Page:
I've always liked citrus fruit, pomegranates and figs, but normally my climate is way too cold to grow them properly. I'm in Belgium, which is kinda like zone 8, but with less warm summers and longer, wetter winters. Thing is, I really, REALLY like these fruits so I went down a few rabbit holes to see if there's a way to grow them here.
Enter: cold hardy citrus, pomegranate and fig trees.
This is by no means a comprehensive guide, but not much of this info is easy to find or in one place, so if you don't know where to start I hope this can help you.
Finding good cold hardy citrus isn't an easy task, ideally they are:
- cold hardy;
The standard for very cold hardy citrus is the wild lemon aka Poncirus Trifoliata. Most specialty citrus nurseries carry both the regular Poncirus and the 'Flying Dragon' type, which is more ornamental because the branches twist and turn. The problem: they taste like turpentine, and most of the crosses made with other citrus types inherit some of this taste. They are very good rootstocks though. Besides some Poncirus crosses, Ichang Papeda and the numbered Yuzu cultivars (Yuzu n°2 and 3 being the most readily available near me) complete the top 3.
- ripens early (ideally before first frost).
This is something that I initially overlooked, because there are some citrus types that are pretty hardy and I got all excited about them, but I found out that their fruits ripen in april in my area and the fruit can generally take less frost than the trees themselves!
Finding varieties that ticked all these boxes wasn't easy, but here's what came out:
- Ichang Lemon for something sour;
- Yuzu (ideally the numbered cultivars), because they're supposed to be the peak of citrus flavor and I can use them green. They won't fully ripen in my area unless grown in a heated greenhouse, which I don't have;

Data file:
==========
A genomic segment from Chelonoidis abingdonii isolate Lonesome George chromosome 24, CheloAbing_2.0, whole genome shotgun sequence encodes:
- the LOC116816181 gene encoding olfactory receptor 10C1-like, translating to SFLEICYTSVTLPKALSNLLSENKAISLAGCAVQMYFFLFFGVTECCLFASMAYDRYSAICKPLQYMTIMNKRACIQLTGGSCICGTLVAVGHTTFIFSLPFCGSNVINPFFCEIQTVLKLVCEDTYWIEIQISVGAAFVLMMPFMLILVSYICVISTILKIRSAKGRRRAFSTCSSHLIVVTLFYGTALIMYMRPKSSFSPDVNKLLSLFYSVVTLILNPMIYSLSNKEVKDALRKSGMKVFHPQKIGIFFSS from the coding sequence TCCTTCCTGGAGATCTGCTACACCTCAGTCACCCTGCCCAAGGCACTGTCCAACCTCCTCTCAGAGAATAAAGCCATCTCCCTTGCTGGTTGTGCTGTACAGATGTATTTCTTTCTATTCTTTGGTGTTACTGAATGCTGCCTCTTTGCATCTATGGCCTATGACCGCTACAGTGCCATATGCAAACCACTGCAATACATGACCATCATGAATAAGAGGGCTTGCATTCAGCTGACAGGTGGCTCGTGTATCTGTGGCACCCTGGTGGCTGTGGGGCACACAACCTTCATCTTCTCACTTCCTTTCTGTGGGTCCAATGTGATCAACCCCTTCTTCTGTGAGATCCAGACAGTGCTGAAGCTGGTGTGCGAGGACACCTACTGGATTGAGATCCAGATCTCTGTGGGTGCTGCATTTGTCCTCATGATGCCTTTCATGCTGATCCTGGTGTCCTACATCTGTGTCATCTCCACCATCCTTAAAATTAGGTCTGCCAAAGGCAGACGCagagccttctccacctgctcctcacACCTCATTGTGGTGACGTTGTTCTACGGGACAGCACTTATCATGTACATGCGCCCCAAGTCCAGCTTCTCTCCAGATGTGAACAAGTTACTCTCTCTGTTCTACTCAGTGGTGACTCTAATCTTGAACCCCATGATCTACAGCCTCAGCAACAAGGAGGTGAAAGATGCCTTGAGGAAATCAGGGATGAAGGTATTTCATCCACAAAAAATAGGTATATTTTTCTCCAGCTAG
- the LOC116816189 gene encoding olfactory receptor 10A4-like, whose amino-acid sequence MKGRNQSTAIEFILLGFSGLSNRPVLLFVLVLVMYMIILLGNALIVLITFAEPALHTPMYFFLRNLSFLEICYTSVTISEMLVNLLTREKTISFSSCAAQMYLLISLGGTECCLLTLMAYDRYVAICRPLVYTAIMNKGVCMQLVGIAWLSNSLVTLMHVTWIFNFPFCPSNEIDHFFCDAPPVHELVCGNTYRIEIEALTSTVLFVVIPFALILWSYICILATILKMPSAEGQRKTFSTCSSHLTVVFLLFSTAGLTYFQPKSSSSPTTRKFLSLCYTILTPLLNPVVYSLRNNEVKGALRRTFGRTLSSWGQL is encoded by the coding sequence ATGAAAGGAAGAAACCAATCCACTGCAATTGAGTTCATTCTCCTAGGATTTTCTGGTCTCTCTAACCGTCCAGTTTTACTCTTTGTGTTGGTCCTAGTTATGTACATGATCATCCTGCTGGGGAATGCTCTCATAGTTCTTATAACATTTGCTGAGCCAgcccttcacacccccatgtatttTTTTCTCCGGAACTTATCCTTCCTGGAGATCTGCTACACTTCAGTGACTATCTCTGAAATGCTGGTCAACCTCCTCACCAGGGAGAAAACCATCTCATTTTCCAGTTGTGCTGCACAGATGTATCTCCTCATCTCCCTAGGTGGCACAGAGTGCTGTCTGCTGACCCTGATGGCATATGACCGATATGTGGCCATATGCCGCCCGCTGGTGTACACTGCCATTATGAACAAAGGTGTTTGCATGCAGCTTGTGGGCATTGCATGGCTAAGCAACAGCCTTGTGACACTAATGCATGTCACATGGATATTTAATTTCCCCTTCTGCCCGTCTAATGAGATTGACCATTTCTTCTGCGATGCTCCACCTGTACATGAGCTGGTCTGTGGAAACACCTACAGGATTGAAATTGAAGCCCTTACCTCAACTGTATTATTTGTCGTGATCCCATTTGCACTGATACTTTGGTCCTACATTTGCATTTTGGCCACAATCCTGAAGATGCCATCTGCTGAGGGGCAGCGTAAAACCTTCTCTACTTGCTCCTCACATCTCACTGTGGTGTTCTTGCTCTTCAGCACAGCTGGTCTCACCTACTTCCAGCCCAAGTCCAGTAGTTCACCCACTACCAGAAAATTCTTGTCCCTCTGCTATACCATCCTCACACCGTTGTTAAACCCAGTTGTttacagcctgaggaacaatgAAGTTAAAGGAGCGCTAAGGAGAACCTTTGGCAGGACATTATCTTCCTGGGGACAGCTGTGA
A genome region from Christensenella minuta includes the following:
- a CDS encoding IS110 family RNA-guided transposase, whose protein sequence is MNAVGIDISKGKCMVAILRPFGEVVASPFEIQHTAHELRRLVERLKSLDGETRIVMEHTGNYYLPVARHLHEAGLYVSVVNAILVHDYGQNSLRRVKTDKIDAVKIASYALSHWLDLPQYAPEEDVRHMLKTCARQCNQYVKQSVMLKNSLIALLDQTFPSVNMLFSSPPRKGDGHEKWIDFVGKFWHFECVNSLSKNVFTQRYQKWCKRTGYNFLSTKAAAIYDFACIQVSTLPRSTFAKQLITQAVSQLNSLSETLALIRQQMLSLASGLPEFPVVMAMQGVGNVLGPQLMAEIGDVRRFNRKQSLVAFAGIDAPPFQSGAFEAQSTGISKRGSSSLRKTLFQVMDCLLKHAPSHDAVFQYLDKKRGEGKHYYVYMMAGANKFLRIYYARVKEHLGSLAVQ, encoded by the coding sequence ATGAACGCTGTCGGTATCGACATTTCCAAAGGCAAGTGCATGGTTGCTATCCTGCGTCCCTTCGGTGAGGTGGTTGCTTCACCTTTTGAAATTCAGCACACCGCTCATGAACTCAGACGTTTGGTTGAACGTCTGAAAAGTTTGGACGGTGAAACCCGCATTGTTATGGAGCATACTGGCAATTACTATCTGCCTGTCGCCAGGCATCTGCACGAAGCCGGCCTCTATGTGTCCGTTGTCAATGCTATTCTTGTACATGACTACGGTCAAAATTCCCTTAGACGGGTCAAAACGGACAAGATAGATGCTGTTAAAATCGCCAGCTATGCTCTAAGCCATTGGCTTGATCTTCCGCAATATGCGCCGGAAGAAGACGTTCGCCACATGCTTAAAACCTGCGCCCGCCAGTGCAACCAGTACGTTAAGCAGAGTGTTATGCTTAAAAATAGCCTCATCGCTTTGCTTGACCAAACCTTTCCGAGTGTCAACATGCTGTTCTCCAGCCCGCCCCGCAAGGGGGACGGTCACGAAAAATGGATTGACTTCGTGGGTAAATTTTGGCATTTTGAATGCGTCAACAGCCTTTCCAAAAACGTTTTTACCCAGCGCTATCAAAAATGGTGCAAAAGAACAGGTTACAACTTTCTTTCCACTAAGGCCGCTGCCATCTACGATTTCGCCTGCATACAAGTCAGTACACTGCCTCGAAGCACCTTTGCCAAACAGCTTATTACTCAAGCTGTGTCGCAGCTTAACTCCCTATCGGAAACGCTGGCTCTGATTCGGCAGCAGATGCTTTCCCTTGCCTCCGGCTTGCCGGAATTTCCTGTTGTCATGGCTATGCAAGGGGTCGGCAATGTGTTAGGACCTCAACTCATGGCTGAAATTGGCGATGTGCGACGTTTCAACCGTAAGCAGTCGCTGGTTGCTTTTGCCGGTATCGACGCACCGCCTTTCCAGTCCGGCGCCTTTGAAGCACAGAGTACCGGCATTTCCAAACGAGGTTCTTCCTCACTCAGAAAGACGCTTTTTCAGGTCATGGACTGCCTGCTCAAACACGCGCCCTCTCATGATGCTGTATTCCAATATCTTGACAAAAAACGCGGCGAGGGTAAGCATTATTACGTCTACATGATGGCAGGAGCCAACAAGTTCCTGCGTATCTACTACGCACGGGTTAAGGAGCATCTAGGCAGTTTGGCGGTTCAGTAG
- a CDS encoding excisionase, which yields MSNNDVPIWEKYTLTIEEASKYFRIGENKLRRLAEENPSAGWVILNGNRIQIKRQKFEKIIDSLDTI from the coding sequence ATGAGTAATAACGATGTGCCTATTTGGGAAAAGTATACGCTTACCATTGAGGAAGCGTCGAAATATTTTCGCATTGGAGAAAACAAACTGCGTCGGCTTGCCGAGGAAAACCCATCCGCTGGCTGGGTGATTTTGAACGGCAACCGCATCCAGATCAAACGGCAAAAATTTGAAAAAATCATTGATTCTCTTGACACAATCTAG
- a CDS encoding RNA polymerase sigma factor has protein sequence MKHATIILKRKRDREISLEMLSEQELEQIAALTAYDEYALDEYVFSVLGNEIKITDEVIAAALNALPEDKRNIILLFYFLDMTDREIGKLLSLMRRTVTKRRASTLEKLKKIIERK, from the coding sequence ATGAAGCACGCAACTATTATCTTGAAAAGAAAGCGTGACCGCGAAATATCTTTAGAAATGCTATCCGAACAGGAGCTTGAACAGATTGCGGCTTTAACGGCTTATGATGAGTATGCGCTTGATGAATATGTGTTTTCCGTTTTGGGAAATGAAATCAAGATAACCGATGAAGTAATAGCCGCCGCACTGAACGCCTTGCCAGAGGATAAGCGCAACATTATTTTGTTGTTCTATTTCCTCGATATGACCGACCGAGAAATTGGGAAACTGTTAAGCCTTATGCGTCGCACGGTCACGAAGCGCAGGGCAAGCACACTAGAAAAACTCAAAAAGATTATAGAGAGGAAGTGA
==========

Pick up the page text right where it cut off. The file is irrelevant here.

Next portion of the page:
- Kumquat (I went with Meiwa) for snacking and making preserves;
- Satsuma for something sweet.
The satsumas I picked were:
They ripen pretty early and are supposed to be fairly cold hardy.
For pomegranates I came across the work of dr. Gregory Levin and went from there (he's a fascinating man with a fascinating story, look him up!)
I discovered that the hardiest varieties have hard seeds, but personally I don't mind a little crunch. I went with:
- Al Sirin Nar;
- Kaj Acik Anor;
- Suhr Anor;
- Entekhabi Saveh;
- Alak Parande Saveh;
- Alk Pust Ghermez Saveh;
- Kaim Anor;
- Russian 26 (Afghanski);
And some of the Bulgarian cultivars that are rumored to be VERY cold hardy:
- Bulgarian 1;
- Bulgarian 2;
- Bulgarian 3.
Because I saw that the Bulgarian nursery that sold the last 3 cultivars also carried figs, I thought why not buy some fig trees aswell?
So now I have Michurinska-10 (Florea) and Michurinska White. Figs are fascinating, and I've been reading the forum at ourfigs.com
a bunch to see which cultivars would do well in my climate.
So far I've discovered that some of the LSU (Louisiana State University) cultivars in general, and apparently Improved Celeste in particular, are must haves for colder climates. They're not easy to find in Europe though, so my quest continues...
The Black Fig Fly
has been found in a few locations in Southern California. The female fly lays eggs in unripe fruit via the eye. The larva grow within the fig and will eventually chew a hole in the side of the fig and fall to the ground to finish their life cycle. The infected fruit will become soft prematurely. The softening fruit and exit holes are easy ways to detect the BFF, unfortunately if you see holes, the larva have already escaped. While considered rare, at least seven infestations in SoCal from Santa Barbara to San Diego. Infected fruit should be destroyed and not composted. If cutting open a fig to inspect it, this should be done indoors as the larva have been known to 'jump' several feet. While gross to have one on your kitchen floor, at least it will not be able to continue it's lifecycle. The fly itself looks like a standard black fly with red eyes. To help stop the spread of this pest, any fig material shared or traded should have all immature figs removed prior to the trade.
If you see signs of an infestation, it should be reported immediately to your local CalAg or online: https://www.cdfa.ca.gov/plant/reportapest/
Here's a good link describing the BFF: https://givingtrees.co.za/specialist-tree-growers/fig-tree-problems?fbclid=IwAR0VsKUpEf3Z7yP6poFK8WSqj0wx67YK1DV6Qx4NHjhaJWPFq_nrlTlwtxA
PSA from OurFigs: https://www.ourfigs.com/forum/figs-home/1002499-urgent-psa-for-all-california-growers
Editorial: This is why it can be dangerous to share plants around the country. I'm guilty of it, but I do try to take some precautions. I clean all cuttings by bathing them in a bleach solution for about 15 minutes. A quick rinse, let them dry and then they can be packaged. I never accept a rooted plant with soil as this is how a lot of pathogens are moved around - particularly root knot nemotodes. The exception is from local growers who do not have any issues. Now off to inspect my figs.....